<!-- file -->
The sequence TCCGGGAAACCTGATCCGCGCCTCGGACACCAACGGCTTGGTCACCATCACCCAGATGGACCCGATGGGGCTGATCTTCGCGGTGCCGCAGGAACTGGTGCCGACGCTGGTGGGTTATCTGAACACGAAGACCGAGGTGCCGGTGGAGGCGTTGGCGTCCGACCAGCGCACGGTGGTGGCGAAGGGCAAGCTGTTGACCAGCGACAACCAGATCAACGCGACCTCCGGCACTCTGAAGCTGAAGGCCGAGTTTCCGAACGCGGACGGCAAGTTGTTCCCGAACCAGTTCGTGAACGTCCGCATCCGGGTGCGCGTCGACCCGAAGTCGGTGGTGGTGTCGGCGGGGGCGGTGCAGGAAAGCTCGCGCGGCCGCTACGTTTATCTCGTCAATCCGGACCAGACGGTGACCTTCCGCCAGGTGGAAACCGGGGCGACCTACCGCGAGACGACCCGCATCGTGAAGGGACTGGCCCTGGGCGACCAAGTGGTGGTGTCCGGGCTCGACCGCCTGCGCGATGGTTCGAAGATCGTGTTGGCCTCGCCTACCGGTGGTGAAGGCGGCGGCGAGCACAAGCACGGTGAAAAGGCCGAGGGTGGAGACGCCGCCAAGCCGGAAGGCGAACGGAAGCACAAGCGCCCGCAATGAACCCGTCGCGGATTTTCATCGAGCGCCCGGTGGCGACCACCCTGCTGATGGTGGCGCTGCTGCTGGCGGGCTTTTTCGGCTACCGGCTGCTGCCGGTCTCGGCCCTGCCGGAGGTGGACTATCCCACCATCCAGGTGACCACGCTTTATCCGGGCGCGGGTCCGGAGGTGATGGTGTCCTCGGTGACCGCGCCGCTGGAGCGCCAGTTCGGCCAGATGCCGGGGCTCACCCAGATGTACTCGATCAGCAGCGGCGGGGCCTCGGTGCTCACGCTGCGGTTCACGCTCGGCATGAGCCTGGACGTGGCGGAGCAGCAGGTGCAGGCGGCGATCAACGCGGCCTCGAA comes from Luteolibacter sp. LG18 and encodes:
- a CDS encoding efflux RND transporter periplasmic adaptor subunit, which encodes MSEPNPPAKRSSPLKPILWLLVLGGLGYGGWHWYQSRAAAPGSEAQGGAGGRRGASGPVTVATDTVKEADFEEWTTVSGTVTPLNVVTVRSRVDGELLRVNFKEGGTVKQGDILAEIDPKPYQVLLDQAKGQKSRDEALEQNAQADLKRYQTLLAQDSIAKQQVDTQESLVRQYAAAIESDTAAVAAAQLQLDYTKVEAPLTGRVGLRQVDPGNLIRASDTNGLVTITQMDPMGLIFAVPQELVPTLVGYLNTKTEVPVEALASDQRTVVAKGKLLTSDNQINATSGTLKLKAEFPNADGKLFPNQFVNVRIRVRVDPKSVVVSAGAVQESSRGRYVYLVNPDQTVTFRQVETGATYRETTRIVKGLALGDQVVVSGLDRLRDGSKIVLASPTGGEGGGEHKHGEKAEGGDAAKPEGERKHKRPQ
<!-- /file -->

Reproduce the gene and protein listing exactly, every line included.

The sequence TCCGGGAAACCTGATCCGCGCCTCGGACACCAACGGCTTGGTCACCATCACCCAGATGGACCCGATGGGGCTGATCTTCGCGGTGCCGCAGGAACTGGTGCCGACGCTGGTGGGTTATCTGAACACGAAGACCGAGGTGCCGGTGGAGGCGTTGGCGTCCGACCAGCGCACGGTGGTGGCGAAGGGCAAGCTGTTGACCAGCGACAACCAGATCAACGCGACCTCCGGCACTCTGAAGCTGAAGGCCGAGTTTCCGAACGCGGACGGCAAGTTGTTCCCGAACCAGTTCGTGAACGTCCGCATCCGGGTGCGCGTCGACCCGAAGTCGGTGGTGGTGTCGGCGGGGGCGGTGCAGGAAAGCTCGCGCGGCCGCTACGTTTATCTCGTCAATCCGGACCAGACGGTGACCTTCCGCCAGGTGGAAACCGGGGCGACCTACCGCGAGACGACCCGCATCGTGAAGGGACTGGCCCTGGGCGACCAAGTGGTGGTGTCCGGGCTCGACCGCCTGCGCGATGGTTCGAAGATCGTGTTGGCCTCGCCTACCGGTGGTGAAGGCGGCGGCGAGCACAAGCACGGTGAAAAGGCCGAGGGTGGAGACGCCGCCAAGCCGGAAGGCGAACGGAAGCACAAGCGCCCGCAATGAACCCGTCGCGGATTTTCATCGAGCGCCCGGTGGCGACCACCCTGCTGATGGTGGCGCTGCTGCTGGCGGGCTTTTTCGGCTACCGGCTGCTGCCGGTCTCGGCCCTGCCGGAGGTGGACTATCCCACCATCCAGGTGACCACGCTTTATCCGGGCGCGGGTCCGGAGGTGATGGTGTCCTCGGTGACCGCGCCGCTGGAGCGCCAGTTCGGCCAGATGCCGGGGCTCACCCAGATGTACTCGATCAGCAGCGGCGGGGCCTCGGTGCTCACGCTGCGGTTCACGCTCGGCATGAGCCTGGACGTGGCGGAGCAGCAGGTGCAGGCGGCGATCAACGCGGCCTCGAA comes from Luteolibacter sp. LG18 and encodes:
- a CDS encoding efflux RND transporter periplasmic adaptor subunit, which encodes MSEPNPPAKRSSPLKPILWLLVLGGLGYGGWHWYQSRAAAPGSEAQGGAGGRRGASGPVTVATDTVKEADFEEWTTVSGTVTPLNVVTVRSRVDGELLRVNFKEGGTVKQGDILAEIDPKPYQVLLDQAKGQKSRDEALEQNAQADLKRYQTLLAQDSIAKQQVDTQESLVRQYAAAIESDTAAVAAAQLQLDYTKVEAPLTGRVGLRQVDPGNLIRASDTNGLVTITQMDPMGLIFAVPQELVPTLVGYLNTKTEVPVEALASDQRTVVAKGKLLTSDNQINATSGTLKLKAEFPNADGKLFPNQFVNVRIRVRVDPKSVVVSAGAVQESSRGRYVYLVNPDQTVTFRQVETGATYRETTRIVKGLALGDQVVVSGLDRLRDGSKIVLASPTGGEGGGEHKHGEKAEGGDAAKPEGERKHKRPQ